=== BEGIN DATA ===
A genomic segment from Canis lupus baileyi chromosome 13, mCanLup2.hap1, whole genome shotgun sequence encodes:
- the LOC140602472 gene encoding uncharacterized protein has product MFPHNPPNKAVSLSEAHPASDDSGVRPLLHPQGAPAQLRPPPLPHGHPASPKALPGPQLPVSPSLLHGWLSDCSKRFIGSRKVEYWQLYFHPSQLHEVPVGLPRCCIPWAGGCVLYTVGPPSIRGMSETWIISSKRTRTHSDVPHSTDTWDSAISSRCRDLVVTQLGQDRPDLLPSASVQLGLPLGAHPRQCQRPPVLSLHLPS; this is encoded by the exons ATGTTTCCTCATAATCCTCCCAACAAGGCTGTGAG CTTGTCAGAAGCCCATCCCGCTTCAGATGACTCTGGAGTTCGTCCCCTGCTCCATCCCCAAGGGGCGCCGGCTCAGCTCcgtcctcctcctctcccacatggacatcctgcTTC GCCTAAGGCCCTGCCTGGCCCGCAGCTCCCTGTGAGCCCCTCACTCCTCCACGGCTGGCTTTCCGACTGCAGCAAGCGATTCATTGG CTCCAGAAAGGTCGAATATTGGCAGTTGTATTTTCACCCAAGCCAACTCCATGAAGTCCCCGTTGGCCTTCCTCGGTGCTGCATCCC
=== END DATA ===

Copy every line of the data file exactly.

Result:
A genomic segment from Canis lupus baileyi chromosome 13, mCanLup2.hap1, whole genome shotgun sequence encodes:
- the LOC140602472 gene encoding uncharacterized protein has product MFPHNPPNKAVSLSEAHPASDDSGVRPLLHPQGAPAQLRPPPLPHGHPASPKALPGPQLPVSPSLLHGWLSDCSKRFIGSRKVEYWQLYFHPSQLHEVPVGLPRCCIPWAGGCVLYTVGPPSIRGMSETWIISSKRTRTHSDVPHSTDTWDSAISSRCRDLVVTQLGQDRPDLLPSASVQLGLPLGAHPRQCQRPPVLSLHLPS; this is encoded by the exons ATGTTTCCTCATAATCCTCCCAACAAGGCTGTGAG CTTGTCAGAAGCCCATCCCGCTTCAGATGACTCTGGAGTTCGTCCCCTGCTCCATCCCCAAGGGGCGCCGGCTCAGCTCcgtcctcctcctctcccacatggacatcctgcTTC GCCTAAGGCCCTGCCTGGCCCGCAGCTCCCTGTGAGCCCCTCACTCCTCCACGGCTGGCTTTCCGACTGCAGCAAGCGATTCATTGG CTCCAGAAAGGTCGAATATTGGCAGTTGTATTTTCACCCAAGCCAACTCCATGAAGTCCCCGTTGGCCTTCCTCGGTGCTGCATCCC